As many readers know, considerable fear surrounds the future of the world’s coral reefs. Catastrophic declines have already occurred in some places, usually as a result of climate change combined with human activity like the dumping of sewage.

Now, however, comes a bit of good news. In research conducted off western Australia, scientists found that coral growth in that region had accelerated through the 20th century as ocean temperatures warmed. The effect was most pronounced at higher latitudes where the ocean tends to be colder — a strong indication that the warming caused by human release of carbon dioxide is benefiting corals in that region.
“It was very surprising,” Timothy Cooper, the lead scientist on the study, told the journal Science, which published the research on Thursday.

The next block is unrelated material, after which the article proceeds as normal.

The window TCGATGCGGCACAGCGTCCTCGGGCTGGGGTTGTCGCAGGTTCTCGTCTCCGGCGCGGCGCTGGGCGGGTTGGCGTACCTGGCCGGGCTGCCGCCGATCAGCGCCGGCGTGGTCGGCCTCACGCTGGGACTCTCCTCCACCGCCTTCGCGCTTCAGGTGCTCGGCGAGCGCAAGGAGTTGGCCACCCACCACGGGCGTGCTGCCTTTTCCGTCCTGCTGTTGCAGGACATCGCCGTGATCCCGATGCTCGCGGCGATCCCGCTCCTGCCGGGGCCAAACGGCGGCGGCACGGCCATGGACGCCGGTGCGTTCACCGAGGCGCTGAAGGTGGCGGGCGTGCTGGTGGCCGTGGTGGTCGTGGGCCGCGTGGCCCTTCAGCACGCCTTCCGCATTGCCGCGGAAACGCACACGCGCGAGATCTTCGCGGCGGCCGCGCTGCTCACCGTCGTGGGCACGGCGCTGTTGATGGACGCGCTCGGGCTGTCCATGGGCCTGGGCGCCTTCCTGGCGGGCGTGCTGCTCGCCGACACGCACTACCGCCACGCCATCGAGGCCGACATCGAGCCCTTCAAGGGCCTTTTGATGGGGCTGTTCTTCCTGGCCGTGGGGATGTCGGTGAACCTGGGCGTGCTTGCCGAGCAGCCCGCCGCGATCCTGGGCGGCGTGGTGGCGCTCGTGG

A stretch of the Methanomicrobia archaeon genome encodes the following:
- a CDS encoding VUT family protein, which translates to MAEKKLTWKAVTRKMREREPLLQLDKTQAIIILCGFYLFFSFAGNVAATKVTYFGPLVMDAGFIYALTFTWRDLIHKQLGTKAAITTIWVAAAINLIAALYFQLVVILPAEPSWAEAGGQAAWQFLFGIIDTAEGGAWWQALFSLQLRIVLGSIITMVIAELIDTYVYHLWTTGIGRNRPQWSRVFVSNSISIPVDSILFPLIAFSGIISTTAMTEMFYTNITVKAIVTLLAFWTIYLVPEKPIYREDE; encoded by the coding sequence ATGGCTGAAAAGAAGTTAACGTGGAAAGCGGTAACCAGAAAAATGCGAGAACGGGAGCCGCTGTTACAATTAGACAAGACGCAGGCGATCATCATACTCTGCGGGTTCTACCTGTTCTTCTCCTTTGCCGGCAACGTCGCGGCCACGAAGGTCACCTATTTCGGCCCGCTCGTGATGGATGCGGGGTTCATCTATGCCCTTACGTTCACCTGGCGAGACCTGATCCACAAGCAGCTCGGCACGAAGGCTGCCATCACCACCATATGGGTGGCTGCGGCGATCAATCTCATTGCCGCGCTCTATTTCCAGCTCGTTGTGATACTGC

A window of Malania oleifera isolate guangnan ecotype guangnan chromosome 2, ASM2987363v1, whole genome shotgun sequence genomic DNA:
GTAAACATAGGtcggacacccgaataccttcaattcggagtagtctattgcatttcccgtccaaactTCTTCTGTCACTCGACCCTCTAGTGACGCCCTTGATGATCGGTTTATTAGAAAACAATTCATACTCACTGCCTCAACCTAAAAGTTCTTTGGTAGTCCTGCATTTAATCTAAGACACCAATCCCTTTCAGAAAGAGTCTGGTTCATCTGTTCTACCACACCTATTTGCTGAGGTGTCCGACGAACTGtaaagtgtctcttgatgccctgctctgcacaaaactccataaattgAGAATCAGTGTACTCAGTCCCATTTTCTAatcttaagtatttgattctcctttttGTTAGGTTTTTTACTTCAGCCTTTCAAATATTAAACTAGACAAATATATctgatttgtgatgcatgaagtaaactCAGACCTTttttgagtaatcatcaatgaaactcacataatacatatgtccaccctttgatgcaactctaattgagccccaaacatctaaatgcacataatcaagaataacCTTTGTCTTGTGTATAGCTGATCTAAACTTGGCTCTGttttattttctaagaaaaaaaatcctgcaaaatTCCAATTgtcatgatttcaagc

The situation in western Australia contrasts sharply with that of the Great Barrier Reef in eastern Australia, where coral growth has slowed. Scientists so far do not understand the differences, although Dr. Cooper pointed out that western Australia is far less populous, with less chemical runoff and fewer human impacts on corals.

He also suspects that corals may benefit from warming only up to a point. Scientists know that excessively high or low temperatures can damage or kill coral reefs. So while the corals of western Australia may have enjoyed more optimal growing temperatures through the 20th century, there’s no guarantee they would continue thriving as the ocean warms further.
Moreover, the carbon dioxide that is washing out of the atmosphere and into the ocean is raising the seawater’s acidity level, which is expected to damage many coral reefs over the long haul.
Still, Dr. Cooper’s unexpected findings certainly help to complicate the scientific understanding of what happens to coral reefs as a result of climate change, and they raise a question: Are other reefs winning rather than losing from the changes in the climate seen so far?

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